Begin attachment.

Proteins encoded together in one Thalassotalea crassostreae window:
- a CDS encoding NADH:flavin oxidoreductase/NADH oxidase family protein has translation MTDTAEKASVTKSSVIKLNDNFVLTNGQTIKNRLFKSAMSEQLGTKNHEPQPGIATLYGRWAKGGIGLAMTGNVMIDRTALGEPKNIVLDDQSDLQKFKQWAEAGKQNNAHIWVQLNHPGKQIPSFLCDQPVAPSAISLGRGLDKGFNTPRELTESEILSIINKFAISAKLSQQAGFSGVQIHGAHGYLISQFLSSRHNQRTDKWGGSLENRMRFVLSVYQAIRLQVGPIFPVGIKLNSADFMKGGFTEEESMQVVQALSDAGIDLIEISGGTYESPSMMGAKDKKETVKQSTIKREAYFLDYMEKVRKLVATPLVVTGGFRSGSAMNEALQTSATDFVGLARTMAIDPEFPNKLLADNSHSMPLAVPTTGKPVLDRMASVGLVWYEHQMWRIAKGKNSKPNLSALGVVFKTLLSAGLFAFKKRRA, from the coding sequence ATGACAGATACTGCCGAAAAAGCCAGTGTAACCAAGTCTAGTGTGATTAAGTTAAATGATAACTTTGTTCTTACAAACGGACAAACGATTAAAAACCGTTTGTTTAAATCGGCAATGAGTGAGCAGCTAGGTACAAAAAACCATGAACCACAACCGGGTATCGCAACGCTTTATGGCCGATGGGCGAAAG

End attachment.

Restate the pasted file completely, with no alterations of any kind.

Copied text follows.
Proteins encoded together in one Thalassotalea crassostreae window:
- a CDS encoding NADH:flavin oxidoreductase/NADH oxidase family protein has translation MTDTAEKASVTKSSVIKLNDNFVLTNGQTIKNRLFKSAMSEQLGTKNHEPQPGIATLYGRWAKGGIGLAMTGNVMIDRTALGEPKNIVLDDQSDLQKFKQWAEAGKQNNAHIWVQLNHPGKQIPSFLCDQPVAPSAISLGRGLDKGFNTPRELTESEILSIINKFAISAKLSQQAGFSGVQIHGAHGYLISQFLSSRHNQRTDKWGGSLENRMRFVLSVYQAIRLQVGPIFPVGIKLNSADFMKGGFTEEESMQVVQALSDAGIDLIEISGGTYESPSMMGAKDKKETVKQSTIKREAYFLDYMEKVRKLVATPLVVTGGFRSGSAMNEALQTSATDFVGLARTMAIDPEFPNKLLADNSHSMPLAVPTTGKPVLDRMASVGLVWYEHQMWRIAKGKNSKPNLSALGVVFKTLLSAGLFAFKKRRA, from the coding sequence ATGACAGATACTGCCGAAAAAGCCAGTGTAACCAAGTCTAGTGTGATTAAGTTAAATGATAACTTTGTTCTTACAAACGGACAAACGATTAAAAACCGTTTGTTTAAATCGGCAATGAGTGAGCAGCTAGGTACAAAAAACCATGAACCACAACCGGGTATCGCAACGCTTTATGGCCGATGGGCGAAAG